Opinion

Discovering the true meaning of airplane mode

It was awfully quiet — rarely a good sign around children.

En route to visit family in California, I was enjoying a favourite airline, great visibility, and a couple of free days offering respite from holiday busy-ness. But two small children and a baby had boarded the flight, too.

There was no movie today. A little turbulence also meant no food and no drinks. As the aircraft climbed, suddenly all was quiet.

Had I missed an announcement?  Was something wrong?

My eyes abandoned their wingtip view of Mount Ranier, then froze at what I saw, not just in the kid’s seats, but in the entire cabin.

The woman across the aisle from me was working a puzzle on her iPad.

The beauty next to me was engrossed in her Kindle.

The two children were ‘gaming’ on some contraption, and as far as I could see, every passenger had disappeared head-down, and was busily tapping, scrolling, pinching and swiping.

Blackberries, tablets, and iPhones were everywhere — and not a word was spoken.

Is that the meaning of “airplane mode?”

Lives touching, but with no connection?

Nothing to cherish, nothing to take away?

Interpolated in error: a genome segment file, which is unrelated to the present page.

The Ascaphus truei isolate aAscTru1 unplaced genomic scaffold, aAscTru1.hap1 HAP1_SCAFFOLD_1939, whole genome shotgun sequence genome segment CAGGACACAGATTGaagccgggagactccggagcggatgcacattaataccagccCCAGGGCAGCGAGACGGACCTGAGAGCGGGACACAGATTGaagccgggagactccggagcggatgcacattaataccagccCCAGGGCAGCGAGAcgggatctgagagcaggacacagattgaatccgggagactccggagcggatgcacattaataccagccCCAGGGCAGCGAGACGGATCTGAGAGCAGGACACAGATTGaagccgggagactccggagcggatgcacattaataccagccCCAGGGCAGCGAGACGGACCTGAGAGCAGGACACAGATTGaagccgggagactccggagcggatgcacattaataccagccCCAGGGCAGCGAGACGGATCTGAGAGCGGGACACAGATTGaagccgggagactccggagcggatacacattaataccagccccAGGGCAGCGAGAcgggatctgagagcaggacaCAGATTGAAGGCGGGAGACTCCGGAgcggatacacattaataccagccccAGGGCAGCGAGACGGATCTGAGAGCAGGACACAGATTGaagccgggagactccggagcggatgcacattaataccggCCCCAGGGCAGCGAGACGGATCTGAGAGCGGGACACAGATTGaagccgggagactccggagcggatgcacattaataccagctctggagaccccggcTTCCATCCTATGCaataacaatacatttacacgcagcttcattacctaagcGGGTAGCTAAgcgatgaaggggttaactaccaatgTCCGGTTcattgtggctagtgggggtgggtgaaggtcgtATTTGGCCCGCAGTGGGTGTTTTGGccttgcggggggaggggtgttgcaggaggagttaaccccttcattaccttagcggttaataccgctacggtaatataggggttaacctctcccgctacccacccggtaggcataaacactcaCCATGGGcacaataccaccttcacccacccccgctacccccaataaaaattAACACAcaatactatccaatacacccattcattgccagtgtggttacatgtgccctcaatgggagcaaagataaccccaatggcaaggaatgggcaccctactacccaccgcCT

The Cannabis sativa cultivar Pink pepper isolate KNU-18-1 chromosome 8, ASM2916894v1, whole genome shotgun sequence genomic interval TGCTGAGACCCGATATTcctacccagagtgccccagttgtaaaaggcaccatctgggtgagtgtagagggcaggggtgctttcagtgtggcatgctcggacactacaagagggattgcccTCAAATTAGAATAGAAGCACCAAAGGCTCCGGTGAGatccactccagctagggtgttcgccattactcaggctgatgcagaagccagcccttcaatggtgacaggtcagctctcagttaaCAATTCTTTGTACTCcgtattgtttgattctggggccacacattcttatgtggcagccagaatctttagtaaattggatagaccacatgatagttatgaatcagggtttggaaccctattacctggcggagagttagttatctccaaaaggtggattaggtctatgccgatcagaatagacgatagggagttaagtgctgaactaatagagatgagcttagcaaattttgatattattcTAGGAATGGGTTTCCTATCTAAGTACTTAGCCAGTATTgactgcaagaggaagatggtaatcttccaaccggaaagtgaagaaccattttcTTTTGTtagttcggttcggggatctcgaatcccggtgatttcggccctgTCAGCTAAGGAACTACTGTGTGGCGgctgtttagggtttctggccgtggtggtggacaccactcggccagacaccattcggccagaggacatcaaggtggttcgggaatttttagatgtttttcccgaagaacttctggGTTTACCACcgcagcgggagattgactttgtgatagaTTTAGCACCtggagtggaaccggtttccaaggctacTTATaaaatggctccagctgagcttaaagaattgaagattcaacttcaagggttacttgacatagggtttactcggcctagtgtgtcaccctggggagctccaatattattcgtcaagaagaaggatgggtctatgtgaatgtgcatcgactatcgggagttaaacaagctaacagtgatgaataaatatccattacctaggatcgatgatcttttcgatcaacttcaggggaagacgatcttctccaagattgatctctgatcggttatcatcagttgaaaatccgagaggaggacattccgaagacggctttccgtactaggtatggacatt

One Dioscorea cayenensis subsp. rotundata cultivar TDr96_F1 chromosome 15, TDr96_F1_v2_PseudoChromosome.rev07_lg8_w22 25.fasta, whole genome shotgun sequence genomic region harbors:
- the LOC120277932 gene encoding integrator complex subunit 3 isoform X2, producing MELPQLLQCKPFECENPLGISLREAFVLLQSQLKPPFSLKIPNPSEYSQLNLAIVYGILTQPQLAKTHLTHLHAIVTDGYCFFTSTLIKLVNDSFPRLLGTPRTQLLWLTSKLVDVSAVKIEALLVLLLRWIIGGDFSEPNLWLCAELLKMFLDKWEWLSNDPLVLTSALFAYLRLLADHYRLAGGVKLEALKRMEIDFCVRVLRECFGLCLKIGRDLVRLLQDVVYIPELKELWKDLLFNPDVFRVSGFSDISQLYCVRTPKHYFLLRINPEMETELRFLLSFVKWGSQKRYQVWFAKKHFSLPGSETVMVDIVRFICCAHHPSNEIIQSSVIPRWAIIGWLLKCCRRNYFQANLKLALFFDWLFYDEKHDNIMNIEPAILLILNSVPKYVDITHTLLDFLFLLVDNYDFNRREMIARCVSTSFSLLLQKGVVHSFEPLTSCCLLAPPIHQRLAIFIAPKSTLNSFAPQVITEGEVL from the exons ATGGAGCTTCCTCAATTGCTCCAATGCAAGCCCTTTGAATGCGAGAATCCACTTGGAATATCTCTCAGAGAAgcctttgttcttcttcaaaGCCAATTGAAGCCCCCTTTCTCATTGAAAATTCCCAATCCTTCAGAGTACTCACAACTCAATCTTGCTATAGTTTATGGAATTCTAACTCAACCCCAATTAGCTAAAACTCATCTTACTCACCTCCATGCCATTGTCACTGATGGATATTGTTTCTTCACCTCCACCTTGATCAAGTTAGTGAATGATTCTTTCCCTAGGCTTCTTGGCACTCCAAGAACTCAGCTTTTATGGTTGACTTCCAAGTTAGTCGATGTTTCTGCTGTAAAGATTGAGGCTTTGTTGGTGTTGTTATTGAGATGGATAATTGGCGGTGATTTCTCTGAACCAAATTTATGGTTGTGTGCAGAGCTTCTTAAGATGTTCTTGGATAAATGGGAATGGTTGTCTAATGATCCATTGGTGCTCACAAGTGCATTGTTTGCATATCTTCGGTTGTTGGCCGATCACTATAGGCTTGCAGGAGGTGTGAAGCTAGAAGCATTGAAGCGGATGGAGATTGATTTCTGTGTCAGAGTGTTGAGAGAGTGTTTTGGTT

Nothing touching us but impersonal terabytes?

Evidencing guilt, I pulled out my computer and began to work. But ancient encounters beckoned to me — times I would have missed if then was like now.

Fresh conversations I would have lost if armrest squabbles and “excuse me” were our only chatter.

I recall a CEO who hoped to save his business. A volunteer to a Russian orphanage.

A conversation between a Hindu and a Christian.

All that richness — free!

What of the Pan Am flight decades ago when children folded paper boxes, fought over Rubik’s cube, and tangled their string tricks.  Self-preservation tells me not to list all the occupiers Mother brought along!

I recently heard a child query, “Can I play on your phone? Can I watch a movie? Or play on the computer?”

There followed no comment on his grammar — only a hand-over of the latest device. What do those blinkin’ lights offer us, anyway? Time and connection, or do they rob us of the same?

Perhaps we’re in an unreal warp of some sort! Is is true students are marked ‘present’ while texting at the back of the classroom?

We love electronics! But are they here to rule us or serve us? What will the baby that boarded the plane value?

Our default mode may be at fault if we have to choose technology over living.

Perhaps people are just electronic pets to be shut off at the first annoyance!

A few days after the bygone flight, CNN announced that the man’s company had gone broke. Business gone, but connection solid.

And I would have been poorer had I missed the verbal tour of Russia, or the conversation with Mr. Chinta. Are we living, alive, on fire?

Or free-falling into the limits of a plug?

I need a moment or two to hone my next admission.

So, in keeping with the theme, please send no e-mail this week to LOL@wltribune.com.

Rita Corbett is a freelance columnist with the Tribune/Advisor.

 

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